It doesn’t matter if it’s a mixtape, an album, a playlist or even just a single song – finding the right songs to listen to when you’re writing (or before you start writing if you find music to be a distraction) can really work wonders for several reasons:
1) It can help you get into the right mood for writing – This is pretty self-explanatory, but it can also be useful on days when you aren’t really feeling that inspired too. If you’ve been writing for a while and you associate a particular song or a group of songs with your story, then it can help you to get back into the same frame of mind you were in on the days when you were feeling more creative. Hmm… Maybe I should have added this to my list of advice about writer’s block ?
2) It helps you to think cinematically – This might not apply to literally every writer, but if (like me) you tend to think of your stories in a fairly visual way – then having a soundtrack can make the writing process feel slightly more cinematic and help you to imagine the events of your story in a more dramatic way.
3) It can be useful as “bonus content” for fans – If you are trying to promote your story, then a list of songs which accompany your story might be a good thing to mention on your website or blog. Your readers might find this interesting and it has the added bonus of attracting readers who have never heard of you before, but like the same kind of music as you do.
What about quoting song lyrics in my story ?
I don’t know the exact details of this, but due to the
stupid way that most copyright laws are set up – you can apparently sometimes end up getting ripped off charged surprising amounts of money to get permission to quote small portions of song lyrics in your stories or even get sued if you don’t get permission.
A quote which might be considered to be fair use/fair dealing in a non-fiction work probably won’t be in a fictional work. So, as a general rule for an unpublished writer, it isn’t a good idea to quote song lyrics in your stories.
However, if you’re submitting your work to a large publisher then this might not be as much of an issue, since they’re usually fairly well-equipped to deal with sorting out all of the various legal issues and paying the various fees/royalties for the lyrics in question.
However, there are a few ways of getting round this particular problem (although I should obviously point out that I’m not a lawyer):
1) Titles cannot be copyrighted: This is the easiest way to show a particular song in your story without actually quoting from it – just mention the title of the song (and the musician/band) in your story. If your readers doesn’t know the song in question, then they’ll either look it up for themselves or just skip over it and carry on reading the story.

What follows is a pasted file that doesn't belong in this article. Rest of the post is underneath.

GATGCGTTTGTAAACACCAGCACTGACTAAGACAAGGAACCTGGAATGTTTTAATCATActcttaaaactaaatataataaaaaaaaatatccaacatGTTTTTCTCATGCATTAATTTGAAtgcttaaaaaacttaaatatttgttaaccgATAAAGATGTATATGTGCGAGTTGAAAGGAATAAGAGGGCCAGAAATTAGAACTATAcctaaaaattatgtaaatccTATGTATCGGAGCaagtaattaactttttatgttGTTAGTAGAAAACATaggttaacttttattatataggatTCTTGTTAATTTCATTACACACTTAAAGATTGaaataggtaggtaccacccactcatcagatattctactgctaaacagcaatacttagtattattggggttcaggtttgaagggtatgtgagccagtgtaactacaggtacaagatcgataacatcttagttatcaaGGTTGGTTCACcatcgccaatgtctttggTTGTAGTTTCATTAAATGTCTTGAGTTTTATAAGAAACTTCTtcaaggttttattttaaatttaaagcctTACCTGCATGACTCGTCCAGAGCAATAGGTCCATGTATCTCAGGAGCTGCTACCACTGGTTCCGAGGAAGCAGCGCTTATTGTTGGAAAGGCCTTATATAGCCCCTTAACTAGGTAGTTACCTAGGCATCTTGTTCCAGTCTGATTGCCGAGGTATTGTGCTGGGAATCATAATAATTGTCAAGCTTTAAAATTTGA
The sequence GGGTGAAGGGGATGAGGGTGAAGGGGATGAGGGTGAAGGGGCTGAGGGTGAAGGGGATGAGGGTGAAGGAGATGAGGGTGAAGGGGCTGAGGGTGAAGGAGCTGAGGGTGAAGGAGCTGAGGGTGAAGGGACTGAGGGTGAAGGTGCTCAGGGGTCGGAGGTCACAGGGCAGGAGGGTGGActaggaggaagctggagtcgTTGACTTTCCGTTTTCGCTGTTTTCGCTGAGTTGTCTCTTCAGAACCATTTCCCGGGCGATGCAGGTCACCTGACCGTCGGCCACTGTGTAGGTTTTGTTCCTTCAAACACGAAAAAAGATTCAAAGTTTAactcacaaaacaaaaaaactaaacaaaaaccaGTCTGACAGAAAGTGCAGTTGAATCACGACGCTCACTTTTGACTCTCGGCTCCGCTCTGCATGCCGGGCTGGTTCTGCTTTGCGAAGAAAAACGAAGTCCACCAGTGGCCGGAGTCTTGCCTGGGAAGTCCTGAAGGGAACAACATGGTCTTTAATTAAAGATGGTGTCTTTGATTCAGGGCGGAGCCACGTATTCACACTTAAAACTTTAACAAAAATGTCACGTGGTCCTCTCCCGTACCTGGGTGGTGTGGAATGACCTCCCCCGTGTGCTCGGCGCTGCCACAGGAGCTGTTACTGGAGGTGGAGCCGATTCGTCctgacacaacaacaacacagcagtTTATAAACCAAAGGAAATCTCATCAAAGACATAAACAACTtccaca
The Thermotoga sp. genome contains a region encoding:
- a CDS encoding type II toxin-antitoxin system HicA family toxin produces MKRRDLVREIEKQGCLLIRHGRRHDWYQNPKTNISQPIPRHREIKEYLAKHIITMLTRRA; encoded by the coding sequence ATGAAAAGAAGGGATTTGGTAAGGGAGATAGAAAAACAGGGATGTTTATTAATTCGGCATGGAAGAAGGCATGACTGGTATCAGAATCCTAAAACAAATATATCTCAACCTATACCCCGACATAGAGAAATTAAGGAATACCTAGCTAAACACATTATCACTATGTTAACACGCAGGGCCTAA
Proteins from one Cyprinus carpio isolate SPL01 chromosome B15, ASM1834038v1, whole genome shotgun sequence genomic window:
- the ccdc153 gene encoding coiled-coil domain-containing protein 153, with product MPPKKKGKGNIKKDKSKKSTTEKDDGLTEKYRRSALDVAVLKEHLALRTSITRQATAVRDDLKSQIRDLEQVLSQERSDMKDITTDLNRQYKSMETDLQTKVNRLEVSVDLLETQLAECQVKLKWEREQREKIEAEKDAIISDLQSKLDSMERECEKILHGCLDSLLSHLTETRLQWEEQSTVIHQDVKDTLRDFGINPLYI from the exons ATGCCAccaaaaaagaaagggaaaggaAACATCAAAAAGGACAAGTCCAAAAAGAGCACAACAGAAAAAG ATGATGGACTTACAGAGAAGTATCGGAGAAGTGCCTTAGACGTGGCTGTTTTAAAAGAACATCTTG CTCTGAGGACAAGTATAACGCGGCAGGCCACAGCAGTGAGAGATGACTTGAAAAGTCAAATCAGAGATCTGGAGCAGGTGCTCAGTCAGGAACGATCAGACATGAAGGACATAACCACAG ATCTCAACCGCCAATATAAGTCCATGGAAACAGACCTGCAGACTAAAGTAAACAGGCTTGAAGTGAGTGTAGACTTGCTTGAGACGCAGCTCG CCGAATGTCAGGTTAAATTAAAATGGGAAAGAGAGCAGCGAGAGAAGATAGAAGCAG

If you don’t want your readers to skip over a particular song and if the song (as a whole) is absolutely critical to one part of your story, then it might be an idea to briefly describe the general style and tone of the song in your story.
For example: “When I walked into the goth club, the chorus of Bauhaus’s ‘Bela Lugosi’s Dead’ echoed around the dancefloor like an oddly cheerful funeral lament. I clacked three pound coins onto the coffin-wood bar and asked for a snakebite and black. The music kept ticking and groaning behind me like a haunted grandfather clock.”
2) Ask the band for permission yourself: Unsigned bands may be happy to give you permission to quote their lyrics (it’s also free advertising for them too – free signed copies of your story or book for the band are probably a good idea though). Or if you’re friends with anyone in the band in question, then they may be happy for you to quote their lyrics in your story if you ask them.
Likewise, if a band has released any of their stuff under a Creative Commons licence, then you may or may not (it depends on the licence) need to ask permission to quote their lyrics. It’s probably worth asking and if it doesn’t work out, then see the previous point on this list.
3) Make up your own lyrics: This is probably easier if you’re more into writing poetry or have written lyrics before, but even if you haven’t then you don’t have to come up with a whole song – just a fictional band name/song title and a couple of lines from a song – just be sure to mention the genre and general atmosphere of the song (see #1 on this list).
The best example I’ve seen of this technique is in an absolutely excellent novel called “Lost Souls” by Poppy Z.Brite (the pen name of Billy Martin before he retired from writing).
Although I could probably dedicate several blog posts to this book and Martin’s other novels, I’ll just stick to pointing out that the song lyrics in this book (especially to “World” – seriously, I’d love to hear an actual recording of this song!) are probably better than the lyrics of many actual songs and it is the perfect example of invented song lyrics in fiction.
However, making your band name/song lyrics sound believeable can take practice and it can be very easy to come up with an obviously cheesy band name or obviously “fake” lyrics.
One thing which might help with this is to stick to writing lyrics in a genre of music which you are very familiar with (eg: if you’re really into heavy metal \m/ , then then coming up with believable pop music lyrics in your story may be more difficult than coming up with believeable metal lyrics. Then again, this is probably a bad example. After all, there are plenty of wonderfully cheesy songs in both genres…)